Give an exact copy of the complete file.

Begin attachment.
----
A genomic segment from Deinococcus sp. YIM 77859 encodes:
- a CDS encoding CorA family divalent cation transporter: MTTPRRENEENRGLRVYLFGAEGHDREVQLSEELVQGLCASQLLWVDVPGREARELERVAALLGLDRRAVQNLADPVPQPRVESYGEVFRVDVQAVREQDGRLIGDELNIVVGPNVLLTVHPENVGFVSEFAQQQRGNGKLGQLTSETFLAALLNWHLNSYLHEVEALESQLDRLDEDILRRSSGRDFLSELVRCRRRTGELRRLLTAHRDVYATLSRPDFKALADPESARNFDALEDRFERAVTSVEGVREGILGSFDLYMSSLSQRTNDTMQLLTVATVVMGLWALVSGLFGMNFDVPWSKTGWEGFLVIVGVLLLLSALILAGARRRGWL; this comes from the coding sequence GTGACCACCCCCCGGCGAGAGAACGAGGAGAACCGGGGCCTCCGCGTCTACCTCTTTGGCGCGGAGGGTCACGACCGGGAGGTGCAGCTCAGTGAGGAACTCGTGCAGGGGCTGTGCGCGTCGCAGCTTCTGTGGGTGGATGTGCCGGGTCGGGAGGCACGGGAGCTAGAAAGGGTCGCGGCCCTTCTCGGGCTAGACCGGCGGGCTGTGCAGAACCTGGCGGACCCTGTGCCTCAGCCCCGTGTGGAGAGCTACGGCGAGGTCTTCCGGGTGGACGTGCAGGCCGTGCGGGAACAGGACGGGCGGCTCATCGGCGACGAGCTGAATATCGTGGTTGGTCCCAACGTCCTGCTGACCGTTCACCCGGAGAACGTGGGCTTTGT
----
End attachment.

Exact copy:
A genomic segment from Deinococcus sp. YIM 77859 encodes:
- a CDS encoding CorA family divalent cation transporter: MTTPRRENEENRGLRVYLFGAEGHDREVQLSEELVQGLCASQLLWVDVPGREARELERVAALLGLDRRAVQNLADPVPQPRVESYGEVFRVDVQAVREQDGRLIGDELNIVVGPNVLLTVHPENVGFVSEFAQQQRGNGKLGQLTSETFLAALLNWHLNSYLHEVEALESQLDRLDEDILRRSSGRDFLSELVRCRRRTGELRRLLTAHRDVYATLSRPDFKALADPESARNFDALEDRFERAVTSVEGVREGILGSFDLYMSSLSQRTNDTMQLLTVATVVMGLWALVSGLFGMNFDVPWSKTGWEGFLVIVGVLLLLSALILAGARRRGWL; this comes from the coding sequence GTGACCACCCCCCGGCGAGAGAACGAGGAGAACCGGGGCCTCCGCGTCTACCTCTTTGGCGCGGAGGGTCACGACCGGGAGGTGCAGCTCAGTGAGGAACTCGTGCAGGGGCTGTGCGCGTCGCAGCTTCTGTGGGTGGATGTGCCGGGTCGGGAGGCACGGGAGCTAGAAAGGGTCGCGGCCCTTCTCGGGCTAGACCGGCGGGCTGTGCAGAACCTGGCGGACCCTGTGCCTCAGCCCCGTGTGGAGAGCTACGGCGAGGTCTTCCGGGTGGACGTGCAGGCCGTGCGGGAACAGGACGGGCGGCTCATCGGCGACGAGCTGAATATCGTGGTTGGTCCCAACGTCCTGCTGACCGTTCACCCGGAGAACGTGGGCTTTGT